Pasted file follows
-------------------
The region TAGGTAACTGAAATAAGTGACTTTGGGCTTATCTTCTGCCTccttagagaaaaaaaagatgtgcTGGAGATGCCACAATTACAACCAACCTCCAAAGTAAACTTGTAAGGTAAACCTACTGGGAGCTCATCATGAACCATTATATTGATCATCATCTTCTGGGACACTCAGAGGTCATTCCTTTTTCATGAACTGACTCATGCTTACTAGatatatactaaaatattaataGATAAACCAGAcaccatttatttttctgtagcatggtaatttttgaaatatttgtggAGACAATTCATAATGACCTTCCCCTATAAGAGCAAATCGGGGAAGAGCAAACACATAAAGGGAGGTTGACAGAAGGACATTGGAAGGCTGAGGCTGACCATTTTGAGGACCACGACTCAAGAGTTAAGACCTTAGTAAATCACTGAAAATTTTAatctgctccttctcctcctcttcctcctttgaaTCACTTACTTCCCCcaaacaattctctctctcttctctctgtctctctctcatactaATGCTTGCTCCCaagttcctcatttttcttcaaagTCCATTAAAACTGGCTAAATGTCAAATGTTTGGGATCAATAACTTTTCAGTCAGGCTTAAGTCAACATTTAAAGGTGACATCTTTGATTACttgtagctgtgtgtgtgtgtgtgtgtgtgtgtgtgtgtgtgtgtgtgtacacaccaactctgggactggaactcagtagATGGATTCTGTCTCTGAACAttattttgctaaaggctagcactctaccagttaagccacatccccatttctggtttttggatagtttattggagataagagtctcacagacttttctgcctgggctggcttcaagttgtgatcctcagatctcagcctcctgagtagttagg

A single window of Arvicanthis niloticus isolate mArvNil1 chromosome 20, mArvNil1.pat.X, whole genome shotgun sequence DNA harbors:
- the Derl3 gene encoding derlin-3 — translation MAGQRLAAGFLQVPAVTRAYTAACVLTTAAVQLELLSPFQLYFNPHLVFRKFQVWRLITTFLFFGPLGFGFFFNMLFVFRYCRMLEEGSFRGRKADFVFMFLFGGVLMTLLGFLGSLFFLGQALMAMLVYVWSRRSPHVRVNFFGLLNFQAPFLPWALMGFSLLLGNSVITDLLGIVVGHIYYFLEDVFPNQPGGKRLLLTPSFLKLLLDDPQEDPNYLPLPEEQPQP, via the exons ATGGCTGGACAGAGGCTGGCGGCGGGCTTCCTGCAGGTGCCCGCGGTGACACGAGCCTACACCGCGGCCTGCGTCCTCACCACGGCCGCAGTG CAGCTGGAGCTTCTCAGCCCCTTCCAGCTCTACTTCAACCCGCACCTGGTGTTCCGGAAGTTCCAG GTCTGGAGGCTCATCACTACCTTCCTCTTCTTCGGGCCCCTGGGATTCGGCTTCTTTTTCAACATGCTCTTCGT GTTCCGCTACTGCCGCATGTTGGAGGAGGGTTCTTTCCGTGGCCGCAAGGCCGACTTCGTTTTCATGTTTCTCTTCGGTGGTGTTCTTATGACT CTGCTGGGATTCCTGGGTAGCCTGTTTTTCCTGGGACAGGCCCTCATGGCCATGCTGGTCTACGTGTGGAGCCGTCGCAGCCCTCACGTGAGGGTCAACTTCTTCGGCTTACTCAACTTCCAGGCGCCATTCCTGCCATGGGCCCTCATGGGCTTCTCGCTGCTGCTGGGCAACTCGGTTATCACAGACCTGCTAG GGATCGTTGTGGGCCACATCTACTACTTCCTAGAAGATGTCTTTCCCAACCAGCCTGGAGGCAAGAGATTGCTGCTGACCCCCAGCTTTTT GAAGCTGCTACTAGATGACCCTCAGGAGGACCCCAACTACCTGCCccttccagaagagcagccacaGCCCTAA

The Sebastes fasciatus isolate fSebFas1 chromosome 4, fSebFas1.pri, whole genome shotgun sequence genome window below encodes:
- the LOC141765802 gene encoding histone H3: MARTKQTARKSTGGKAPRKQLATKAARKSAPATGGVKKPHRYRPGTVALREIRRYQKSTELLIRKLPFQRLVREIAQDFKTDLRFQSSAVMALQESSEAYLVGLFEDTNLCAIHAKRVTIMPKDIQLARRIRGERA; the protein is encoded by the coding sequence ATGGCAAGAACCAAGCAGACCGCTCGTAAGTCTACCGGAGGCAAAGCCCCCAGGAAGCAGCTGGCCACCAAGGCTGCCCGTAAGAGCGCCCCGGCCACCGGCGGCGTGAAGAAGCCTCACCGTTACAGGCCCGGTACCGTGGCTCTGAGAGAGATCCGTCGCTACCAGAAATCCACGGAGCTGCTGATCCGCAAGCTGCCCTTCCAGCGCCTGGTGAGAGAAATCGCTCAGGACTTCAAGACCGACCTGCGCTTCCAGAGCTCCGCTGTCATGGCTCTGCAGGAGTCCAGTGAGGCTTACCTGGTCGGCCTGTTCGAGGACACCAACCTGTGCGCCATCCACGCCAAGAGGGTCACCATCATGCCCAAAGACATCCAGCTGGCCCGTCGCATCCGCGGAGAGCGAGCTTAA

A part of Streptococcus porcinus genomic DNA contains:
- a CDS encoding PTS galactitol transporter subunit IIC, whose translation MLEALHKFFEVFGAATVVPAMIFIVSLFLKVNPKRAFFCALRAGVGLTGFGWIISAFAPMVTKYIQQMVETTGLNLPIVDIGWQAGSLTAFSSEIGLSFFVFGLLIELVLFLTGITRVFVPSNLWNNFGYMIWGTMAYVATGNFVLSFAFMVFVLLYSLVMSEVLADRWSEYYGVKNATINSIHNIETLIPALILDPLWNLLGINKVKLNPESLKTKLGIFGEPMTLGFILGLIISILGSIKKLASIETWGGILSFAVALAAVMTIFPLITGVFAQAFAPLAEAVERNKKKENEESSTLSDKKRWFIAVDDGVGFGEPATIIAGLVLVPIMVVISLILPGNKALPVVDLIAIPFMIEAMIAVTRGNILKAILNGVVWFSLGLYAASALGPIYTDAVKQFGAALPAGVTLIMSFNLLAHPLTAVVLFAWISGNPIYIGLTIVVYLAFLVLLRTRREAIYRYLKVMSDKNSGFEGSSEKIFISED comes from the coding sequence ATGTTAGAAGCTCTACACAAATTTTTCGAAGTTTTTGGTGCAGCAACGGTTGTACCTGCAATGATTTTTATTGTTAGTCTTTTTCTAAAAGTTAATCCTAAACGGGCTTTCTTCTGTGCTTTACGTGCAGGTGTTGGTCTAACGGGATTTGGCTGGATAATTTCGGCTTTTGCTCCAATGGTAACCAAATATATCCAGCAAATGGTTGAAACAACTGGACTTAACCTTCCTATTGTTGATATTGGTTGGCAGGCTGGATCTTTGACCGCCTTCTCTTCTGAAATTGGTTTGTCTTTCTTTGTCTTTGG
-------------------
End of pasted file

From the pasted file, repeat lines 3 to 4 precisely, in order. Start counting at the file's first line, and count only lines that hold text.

- the Derl3 gene encoding derlin-3 — translation MAGQRLAAGFLQVPAVTRAYTAACVLTTAAVQLELLSPFQLYFNPHLVFRKFQVWRLITTFLFFGPLGFGFFFNMLFVFRYCRMLEEGSFRGRKADFVFMFLFGGVLMTLLGFLGSLFFLGQALMAMLVYVWSRRSPHVRVNFFGLLNFQAPFLPWALMGFSLLLGNSVITDLLGIVVGHIYYFLEDVFPNQPGGKRLLLTPSFLKLLLDDPQEDPNYLPLPEEQPQP, via the exons ATGGCTGGACAGAGGCTGGCGGCGGGCTTCCTGCAGGTGCCCGCGGTGACACGAGCCTACACCGCGGCCTGCGTCCTCACCACGGCCGCAGTG CAGCTGGAGCTTCTCAGCCCCTTCCAGCTCTACTTCAACCCGCACCTGGTGTTCCGGAAGTTCCAG GTCTGGAGGCTCATCACTACCTTCCTCTTCTTCGGGCCCCTGGGATTCGGCTTCTTTTTCAACATGCTCTTCGT GTTCCGCTACTGCCGCATGTTGGAGGAGGGTTCTTTCCGTGGCCGCAAGGCCGACTTCGTTTTCATGTTTCTCTTCGGTGGTGTTCTTATGACT CTGCTGGGATTCCTGGGTAGCCTGTTTTTCCTGGGACAGGCCCTCATGGCCATGCTGGTCTACGTGTGGAGCCGTCGCAGCCCTCACGTGAGGGTCAACTTCTTCGGCTTACTCAACTTCCAGGCGCCATTCCTGCCATGGGCCCTCATGGGCTTCTCGCTGCTGCTGGGCAACTCGGTTATCACAGACCTGCTAG GGATCGTTGTGGGCCACATCTACTACTTCCTAGAAGATGTCTTTCCCAACCAGCCTGGAGGCAAGAGATTGCTGCTGACCCCCAGCTTTTT GAAGCTGCTACTAGATGACCCTCAGGAGGACCCCAACTACCTGCCccttccagaagagcagccacaGCCCTAA

The Sebastes fasciatus isolate fSebFas1 chromosome 4, fSebFas1.pri, whole genome shotgun sequence genome window below encodes: